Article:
For all the late-night comics who revel in ridiculing the Trump it’s his greatest gift since said he talked about how the Continental Army, which was named after General George Washington, stormed the ramparts and seized the airports during the Revolutionary War, and other the rockets’ red glare over Fort McHenry, which happened in the war of 1812, “had nothing but victory.” We’re sure that Trump knows the Continental Army didn’t seize any airports during the Revolutionary War, although we’re not so sure he knows the difference between that war and the unpleasantness of 1812, and can believe that it was just another of those embarrassing misreadings of a teleprompter that might happen to anyone.
Still, that’s a problem for Trump. By nature he cannot admit making the sort of mistakes that might happen to anyone, and he clearly hopes to run for reelection on the argument that the gaffe-prone presumptive Democratic presidential nominee Joe is far less physically fit far and more senile than himself. Biden has lately been rising in the polls by mostly biding his time in his basement, occasionally reading carefully-written and mostly well-delivered speeches about national unity and such boilerplate blather, and following the public health guidelines and not making any conspicuous mistakes. Trump spent 15 minutes at his sparsely-attended and widely-panned rally in Tulsa, Oklahoma, explaining why he walked so gingerly down a ramp because of his leather-soled shows and used to two hands to take a sip of water to avoid staining his silk tie at his West Point commencement speech, and letting Trump hog all the media seems a winning strategy for Biden.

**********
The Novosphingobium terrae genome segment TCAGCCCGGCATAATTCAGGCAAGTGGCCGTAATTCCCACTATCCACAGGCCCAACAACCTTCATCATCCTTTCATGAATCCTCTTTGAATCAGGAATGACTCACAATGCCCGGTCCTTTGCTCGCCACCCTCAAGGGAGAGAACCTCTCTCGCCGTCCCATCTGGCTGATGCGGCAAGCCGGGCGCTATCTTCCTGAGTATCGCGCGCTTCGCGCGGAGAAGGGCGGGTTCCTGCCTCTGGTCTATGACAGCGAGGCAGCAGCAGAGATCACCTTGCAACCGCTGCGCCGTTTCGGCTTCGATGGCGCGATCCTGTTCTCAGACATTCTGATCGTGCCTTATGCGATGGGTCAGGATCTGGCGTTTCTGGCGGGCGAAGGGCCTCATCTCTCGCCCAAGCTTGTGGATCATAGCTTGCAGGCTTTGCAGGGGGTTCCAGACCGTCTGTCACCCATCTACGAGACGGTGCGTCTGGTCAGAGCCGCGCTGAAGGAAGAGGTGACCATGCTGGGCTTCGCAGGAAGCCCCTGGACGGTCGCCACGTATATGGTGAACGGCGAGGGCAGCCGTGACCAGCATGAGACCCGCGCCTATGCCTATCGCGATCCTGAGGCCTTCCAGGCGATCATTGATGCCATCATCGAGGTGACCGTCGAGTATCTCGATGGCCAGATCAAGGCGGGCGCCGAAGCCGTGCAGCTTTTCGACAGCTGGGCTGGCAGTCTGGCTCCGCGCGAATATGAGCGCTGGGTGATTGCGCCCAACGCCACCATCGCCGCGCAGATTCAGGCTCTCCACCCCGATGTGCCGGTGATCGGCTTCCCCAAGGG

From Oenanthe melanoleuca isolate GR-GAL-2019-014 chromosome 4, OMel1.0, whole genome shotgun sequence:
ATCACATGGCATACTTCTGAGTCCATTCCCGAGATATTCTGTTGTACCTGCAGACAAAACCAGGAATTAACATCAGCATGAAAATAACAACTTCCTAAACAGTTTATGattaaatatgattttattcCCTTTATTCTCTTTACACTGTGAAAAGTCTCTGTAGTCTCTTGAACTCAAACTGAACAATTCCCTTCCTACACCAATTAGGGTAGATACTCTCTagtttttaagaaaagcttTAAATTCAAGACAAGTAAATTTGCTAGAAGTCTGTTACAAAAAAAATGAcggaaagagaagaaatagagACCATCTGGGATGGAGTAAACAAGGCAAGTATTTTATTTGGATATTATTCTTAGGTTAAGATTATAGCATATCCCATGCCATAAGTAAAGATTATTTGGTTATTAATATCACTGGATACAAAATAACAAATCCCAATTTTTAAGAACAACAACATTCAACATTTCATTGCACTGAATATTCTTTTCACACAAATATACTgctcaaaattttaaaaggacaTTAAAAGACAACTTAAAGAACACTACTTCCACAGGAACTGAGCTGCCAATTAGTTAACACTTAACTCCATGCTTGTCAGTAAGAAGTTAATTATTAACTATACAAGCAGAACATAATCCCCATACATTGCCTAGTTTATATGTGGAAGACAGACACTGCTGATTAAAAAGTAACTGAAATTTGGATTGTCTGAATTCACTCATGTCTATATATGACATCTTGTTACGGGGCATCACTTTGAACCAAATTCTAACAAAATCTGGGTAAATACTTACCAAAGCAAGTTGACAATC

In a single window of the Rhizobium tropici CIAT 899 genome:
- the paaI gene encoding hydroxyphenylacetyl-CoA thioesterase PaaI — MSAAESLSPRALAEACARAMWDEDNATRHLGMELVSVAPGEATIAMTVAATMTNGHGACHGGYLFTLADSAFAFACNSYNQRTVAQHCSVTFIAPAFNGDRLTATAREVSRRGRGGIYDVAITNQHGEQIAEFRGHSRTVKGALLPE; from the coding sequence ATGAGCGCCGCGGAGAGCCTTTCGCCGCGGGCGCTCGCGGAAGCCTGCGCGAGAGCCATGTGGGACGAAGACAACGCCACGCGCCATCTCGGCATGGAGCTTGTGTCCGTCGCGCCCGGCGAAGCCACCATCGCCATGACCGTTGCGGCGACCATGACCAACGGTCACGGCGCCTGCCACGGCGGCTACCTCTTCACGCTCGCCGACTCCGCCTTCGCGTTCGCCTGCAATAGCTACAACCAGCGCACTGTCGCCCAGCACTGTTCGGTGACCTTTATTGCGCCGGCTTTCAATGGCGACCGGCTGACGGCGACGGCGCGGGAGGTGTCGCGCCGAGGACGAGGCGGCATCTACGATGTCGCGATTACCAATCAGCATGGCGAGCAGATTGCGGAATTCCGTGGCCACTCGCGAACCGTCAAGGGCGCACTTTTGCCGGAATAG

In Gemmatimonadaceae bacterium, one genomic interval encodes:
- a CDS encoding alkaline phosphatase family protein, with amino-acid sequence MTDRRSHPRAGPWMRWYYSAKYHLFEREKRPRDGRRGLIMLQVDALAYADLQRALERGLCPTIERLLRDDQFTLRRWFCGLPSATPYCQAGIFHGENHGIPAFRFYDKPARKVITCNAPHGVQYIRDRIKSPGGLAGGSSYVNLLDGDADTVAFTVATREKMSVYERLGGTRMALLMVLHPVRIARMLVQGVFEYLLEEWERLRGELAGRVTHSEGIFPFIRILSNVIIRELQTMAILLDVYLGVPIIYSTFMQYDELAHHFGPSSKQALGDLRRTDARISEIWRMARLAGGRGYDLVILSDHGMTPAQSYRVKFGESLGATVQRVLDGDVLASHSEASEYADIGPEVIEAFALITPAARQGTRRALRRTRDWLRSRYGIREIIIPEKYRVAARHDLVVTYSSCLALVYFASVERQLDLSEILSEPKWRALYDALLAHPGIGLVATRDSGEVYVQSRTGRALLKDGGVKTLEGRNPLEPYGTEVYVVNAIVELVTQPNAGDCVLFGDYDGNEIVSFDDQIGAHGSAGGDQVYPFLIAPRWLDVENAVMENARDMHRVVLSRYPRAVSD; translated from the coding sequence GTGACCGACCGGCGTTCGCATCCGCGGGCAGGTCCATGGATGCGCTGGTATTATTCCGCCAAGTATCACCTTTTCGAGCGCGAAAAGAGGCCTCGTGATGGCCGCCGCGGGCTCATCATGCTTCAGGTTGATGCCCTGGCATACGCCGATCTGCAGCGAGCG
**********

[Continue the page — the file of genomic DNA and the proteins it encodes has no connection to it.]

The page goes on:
Both septuagenarian options are older than any previous presidential nominees, both show it, and that is a matter of concern. So is the fact that the Congressional leadership of both parties is, to put it charitably, seasoned. As much as we value the wisdom of old age, and decry ageism, the years eventually take the same toll on the brain as the rest of the body. We’re a mere 60 years old, but have already noticed we don’t play speed chess at the far-above average level we used to, and when the country oldies station played “Oh, Lonesome Me” as we were driving around today it took as a frustrating minute or so to remember that it was the great Don Gibson singing it. Our parents are octogenarians who continue to acquire to wisdom every day, and we don’t hope to ever catch up with them, but both will wisely say they’re not up the rigors of the presidency.